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A home for sale in the west end of Toronto in April, 2014.

Kevin Van Paassen/The Globe and Mail

The mood in Toronto's housing market is remaining buoyant this summer as buyers and sellers both appear to be full of brio.

This week, just as Fitch Ratings was once again warning about lofty prices in Canada's housing markets, a survey was released showing that Canadians' confidence in real estate has swelled to a high this year. Fitch says Canadian home prices are overvalued when compared with historical charts of the economic fundamentals – such as employment growth – that normally drive sales.

This is not the first time the U.S.-based credit-rating agency has warned about valuations in Canada's real-estate market and now Fitch says further intervention by the federal government may be needed.

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Meanwhile, the Bloomberg Nanos Canadian Confidence Index, which measures the economic mood of Canadians through a weekly survey, shows that people in this country have become upbeat – especially when they think about their property values. It found that perceptions related to the value of real estate in people's neighbourhoods are 10 percentage points above the six-year average and seven points above the 2014 average.

"Consumer confidence in Canada is noticeably propelled by views on real estate," Nanos Research Group chairman Nik Nanos observes.

Theodore Babiak, a broker with Royal LePage Real Estate Services Ltd., says he continues to see "a lot of positive sentiment" out on the streets of Toronto's west end. He says May and June were strong sales months after a slow start to the spring season. But with more listings available, buyers didn't feel as much pressure to jump into competition. "I think buyers are experiencing offer fatigue."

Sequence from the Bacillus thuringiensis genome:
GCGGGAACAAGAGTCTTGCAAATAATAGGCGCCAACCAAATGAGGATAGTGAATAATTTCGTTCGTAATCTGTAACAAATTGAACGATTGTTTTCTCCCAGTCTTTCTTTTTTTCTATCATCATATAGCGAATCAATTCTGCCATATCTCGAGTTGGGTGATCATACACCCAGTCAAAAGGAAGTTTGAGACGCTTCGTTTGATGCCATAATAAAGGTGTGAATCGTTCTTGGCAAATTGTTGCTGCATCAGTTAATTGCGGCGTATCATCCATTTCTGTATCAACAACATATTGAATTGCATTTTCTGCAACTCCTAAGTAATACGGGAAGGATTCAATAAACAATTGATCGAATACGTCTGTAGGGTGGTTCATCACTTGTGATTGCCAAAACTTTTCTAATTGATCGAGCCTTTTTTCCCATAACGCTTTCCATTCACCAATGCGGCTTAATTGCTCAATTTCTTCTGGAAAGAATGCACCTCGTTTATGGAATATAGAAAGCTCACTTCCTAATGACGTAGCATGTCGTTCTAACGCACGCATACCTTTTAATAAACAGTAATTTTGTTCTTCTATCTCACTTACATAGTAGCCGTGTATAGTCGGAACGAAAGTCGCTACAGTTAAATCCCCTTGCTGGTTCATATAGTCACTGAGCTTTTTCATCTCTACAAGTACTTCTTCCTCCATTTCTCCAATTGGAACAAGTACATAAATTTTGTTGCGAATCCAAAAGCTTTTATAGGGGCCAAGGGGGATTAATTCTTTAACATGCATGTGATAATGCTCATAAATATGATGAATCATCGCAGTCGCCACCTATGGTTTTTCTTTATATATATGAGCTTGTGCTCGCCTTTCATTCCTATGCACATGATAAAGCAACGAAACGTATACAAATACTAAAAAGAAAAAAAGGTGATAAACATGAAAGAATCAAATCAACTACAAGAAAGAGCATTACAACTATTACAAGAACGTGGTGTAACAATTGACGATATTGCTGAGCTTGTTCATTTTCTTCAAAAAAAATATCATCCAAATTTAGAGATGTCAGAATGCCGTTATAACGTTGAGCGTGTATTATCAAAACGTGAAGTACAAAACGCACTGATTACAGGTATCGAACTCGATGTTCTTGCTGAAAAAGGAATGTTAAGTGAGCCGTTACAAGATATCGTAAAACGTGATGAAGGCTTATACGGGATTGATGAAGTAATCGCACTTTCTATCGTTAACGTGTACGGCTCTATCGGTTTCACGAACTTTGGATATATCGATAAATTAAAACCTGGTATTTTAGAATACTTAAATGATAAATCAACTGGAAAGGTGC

Mr. Babiak sold a house last week for more than the asking price – even after it failed to draw a buyer on offer night. He says it's not uncommon for buyers to wait a few days after the offer night and then make a move. Still, the sellers under those circumstances don't typically get more than asking. "It just happened. We were fortunate," he said of last week's deal.

Somewhat perversely, he says, if a property doesn't have an offer date, buyers tend to freeze. "If it's realistically priced, they don't act; but if it's ridiculously underpriced they all pile in. They're like lemmings." He adds that it's still the norm to set an offer date for solid listings with an asking price of less than $1-million or so.

As for sellers, Mr. Babiak says they are mostly willing to take advice when it comes to setting an asking price. When sellers seem too optimistic, he says, there are enough examples around of properties that languish because they are overpriced to make them see reason. "Most of the people that I deal with are realistic. They're selling for a reason."

Some people are retiring, he says, or perhaps they are making the move to a condo that is close to being finished.

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Some real-estate agents discourage sellers from putting their house on the market in July because the market typically slows in the summer. But Mr. Babiak says he's advising homeowners to list if the timing suits them. "I don't know what's going to happen in the fall."

He suspects a lot of listings could arrive on the market in September and October. Sellers who are prepared to move may as well list while the field is not so crowded, he says.

And while the respondents to the Bloomberg Nanos survey believe the Canadian real estate market will remain strong, the results come with a warning.

Joseph Brusuelas, senior economist for Bloomberg LP, says rising equity prices on the Toronto Stock Exchange, among other factors, are creating a "wealth effect" that in turn boosts confidence.

"The Cassandras among us might point to the latest uptick in unemployment to 7.1 per cent, the decline in productivity in the latest quarter, the three-year downtrend in employment growth, and the potential of a top forming in Prairie economic activity as cautionary flags," Mr. Brusuelas says in a statement.

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